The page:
|Enlarging a bit on this, a sword symbolizes the masculine principle, whatever that is outside of alchemy. There is also a feminine principle, of course. What we have is|
|Now you know what those philosophers (exclusively male for some reason) have been doing all these centuries. It must have taken a supreme mental effort and millennia of heavy thinking to figure those things out (look up Schopenhauer and women, for example). No wonder they never found the time to figure out something truly great like the second law, for example.|
|After invoking philosophy or metaphysics into sword symbolism, things tend to get complicated. Dualism, meaning that everything has at least two sides to it (or "Yin and Yang"), comes in.|
| Your sword inside the sheath symbolizes creation
(Yin). Draw it out and now it's death and destruction (Yang). Double edged
swords drive this kind of symbolism even further: they stand for the general
duality of nature.
A sword is now also symbolic for the penetrating power of the mind, and encourages the wielding of a trained intellect to bring about the results we seek.
If that didn't work, you could always get your real sword out, too. Just as your sword cuts through a gordic knot, your intellect should cut through the problems it encounters. It was actually Alexander the Great's sword that cut the gordic knot, and what makes that particular sword special is that nothing seems to be known about it. I couldn't find a name or, as one would have expected, some hints that it came to him via some goddess.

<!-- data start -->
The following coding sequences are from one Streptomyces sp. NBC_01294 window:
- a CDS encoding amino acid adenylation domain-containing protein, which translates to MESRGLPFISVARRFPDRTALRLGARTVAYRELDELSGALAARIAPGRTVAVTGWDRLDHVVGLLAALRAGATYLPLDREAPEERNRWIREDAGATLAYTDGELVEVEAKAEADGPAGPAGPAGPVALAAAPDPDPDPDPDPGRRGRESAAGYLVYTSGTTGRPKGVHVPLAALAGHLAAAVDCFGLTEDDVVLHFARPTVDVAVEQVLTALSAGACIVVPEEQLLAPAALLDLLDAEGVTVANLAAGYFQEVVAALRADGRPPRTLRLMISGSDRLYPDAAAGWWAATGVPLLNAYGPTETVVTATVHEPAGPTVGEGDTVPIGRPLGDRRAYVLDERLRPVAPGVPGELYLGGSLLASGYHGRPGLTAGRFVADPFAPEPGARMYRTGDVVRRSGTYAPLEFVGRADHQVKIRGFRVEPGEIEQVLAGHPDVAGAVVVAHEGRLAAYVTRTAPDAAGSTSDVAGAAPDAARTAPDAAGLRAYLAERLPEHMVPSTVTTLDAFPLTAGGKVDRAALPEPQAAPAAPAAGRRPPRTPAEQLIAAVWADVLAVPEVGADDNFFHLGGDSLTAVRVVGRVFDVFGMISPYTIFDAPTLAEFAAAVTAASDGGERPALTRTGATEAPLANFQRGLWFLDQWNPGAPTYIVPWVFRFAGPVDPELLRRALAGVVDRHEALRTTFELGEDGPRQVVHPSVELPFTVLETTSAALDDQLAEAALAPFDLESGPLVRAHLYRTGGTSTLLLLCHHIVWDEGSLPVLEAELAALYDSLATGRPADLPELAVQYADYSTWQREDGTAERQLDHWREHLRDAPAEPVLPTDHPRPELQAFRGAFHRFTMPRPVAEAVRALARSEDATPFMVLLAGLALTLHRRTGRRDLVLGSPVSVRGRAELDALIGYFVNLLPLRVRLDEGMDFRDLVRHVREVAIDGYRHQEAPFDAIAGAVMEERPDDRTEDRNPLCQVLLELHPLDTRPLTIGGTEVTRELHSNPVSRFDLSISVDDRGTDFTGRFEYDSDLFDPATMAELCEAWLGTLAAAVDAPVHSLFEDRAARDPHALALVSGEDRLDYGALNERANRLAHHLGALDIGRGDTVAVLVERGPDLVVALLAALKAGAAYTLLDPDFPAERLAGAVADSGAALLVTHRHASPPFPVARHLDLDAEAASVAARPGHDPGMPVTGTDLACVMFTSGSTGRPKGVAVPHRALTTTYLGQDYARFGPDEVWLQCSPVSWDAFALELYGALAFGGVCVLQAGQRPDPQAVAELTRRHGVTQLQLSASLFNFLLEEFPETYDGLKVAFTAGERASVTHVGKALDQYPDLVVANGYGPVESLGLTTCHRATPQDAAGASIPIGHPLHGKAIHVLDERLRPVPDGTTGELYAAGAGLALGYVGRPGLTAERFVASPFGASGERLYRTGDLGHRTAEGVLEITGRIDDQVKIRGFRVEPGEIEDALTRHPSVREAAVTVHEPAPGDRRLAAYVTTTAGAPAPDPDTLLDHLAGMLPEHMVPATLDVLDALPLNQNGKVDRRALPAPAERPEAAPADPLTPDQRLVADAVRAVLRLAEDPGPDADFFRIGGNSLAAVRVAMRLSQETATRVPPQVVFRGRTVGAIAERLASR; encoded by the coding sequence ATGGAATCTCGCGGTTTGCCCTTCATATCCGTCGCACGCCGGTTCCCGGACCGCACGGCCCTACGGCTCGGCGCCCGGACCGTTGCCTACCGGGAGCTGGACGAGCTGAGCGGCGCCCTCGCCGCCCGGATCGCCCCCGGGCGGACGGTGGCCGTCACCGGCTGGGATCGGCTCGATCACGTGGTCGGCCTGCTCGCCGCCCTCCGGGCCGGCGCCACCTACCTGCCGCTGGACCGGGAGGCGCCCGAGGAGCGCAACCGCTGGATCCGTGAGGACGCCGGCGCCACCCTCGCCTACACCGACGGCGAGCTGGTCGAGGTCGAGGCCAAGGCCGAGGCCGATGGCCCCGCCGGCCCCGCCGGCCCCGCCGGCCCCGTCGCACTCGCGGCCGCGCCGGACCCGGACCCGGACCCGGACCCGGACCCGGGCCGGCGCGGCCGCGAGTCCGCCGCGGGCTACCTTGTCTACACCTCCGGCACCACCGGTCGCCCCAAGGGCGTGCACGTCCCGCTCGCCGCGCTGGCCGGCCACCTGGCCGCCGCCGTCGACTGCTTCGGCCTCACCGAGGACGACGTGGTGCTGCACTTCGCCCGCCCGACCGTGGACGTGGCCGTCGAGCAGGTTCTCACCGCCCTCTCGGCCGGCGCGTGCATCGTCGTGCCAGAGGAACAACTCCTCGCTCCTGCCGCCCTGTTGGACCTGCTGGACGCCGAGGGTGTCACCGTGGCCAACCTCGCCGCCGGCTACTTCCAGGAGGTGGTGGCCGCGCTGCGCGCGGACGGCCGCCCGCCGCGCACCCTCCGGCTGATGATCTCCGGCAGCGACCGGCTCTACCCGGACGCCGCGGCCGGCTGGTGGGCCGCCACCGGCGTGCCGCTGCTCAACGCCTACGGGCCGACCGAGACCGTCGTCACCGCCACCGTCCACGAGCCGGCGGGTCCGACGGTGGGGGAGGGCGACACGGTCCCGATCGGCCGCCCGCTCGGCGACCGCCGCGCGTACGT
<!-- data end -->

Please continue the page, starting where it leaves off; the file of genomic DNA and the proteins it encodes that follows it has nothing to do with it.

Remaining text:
|Swords and Miscellaneous (Including Smiths)|
|We also have some very special symbols or sayings around swords.|
|A "Damocles sword", for example, might be hanging over you on occasion. Some students of mine, who come insufficently prepard to oral Materials Science exams, may have experienced that symbolic Damocles sword right there in my office.|
|Then there are sayings, proverbs and metaphers
|Three enormous bronze swords
commemorate the battle of Hafrsfjord in the year 872, when Harald
Hårfagre (Fairheaded Harald) united Norway into one kingdom. The swords
can be found at Møllebukta which is a bay area on the southern shore of
Hafrsfjord around Stavanger. The monument was unveiled by Norway's King Olav in
The swords, which are about 10 meters (about 30 ft) tall, stand for peace and unification. One sword is larger than the others. This was Fairheaded Harald's sword. The swords are planted in solid rock - representing peace. Nobody has pulled out those beauties so far.
|A last word to the smiths that made the swords. The first one on record is good old God Hephaistos (the Roman Vulcanos; both deceased). He was the son of Zeuss (the CEO of Greek Gods) and Hera (his official wife) but since he was a bit uncouth (probably just a budding, slightly nerdy engineer), his parents kicked the baby out of the Olympos. Those were the good old times after all.|
|Hephaistos survived somehow and
- surprise - was later given Aphrodite, the
Goddess of sex as far as I know. You wonder why? Easy. Hephaistos was the only
God around who could actually make
something. The rest were more of the Paris Hilton genre; they neither knew too
much nor could they make very much. They were primarily concerned about their
looks, bullying people, having a spot of of sodomy on occasion (just look at
that piece oft art I photographed in Berlin; it features Zeuss right at
it), partying, and cheating on each other.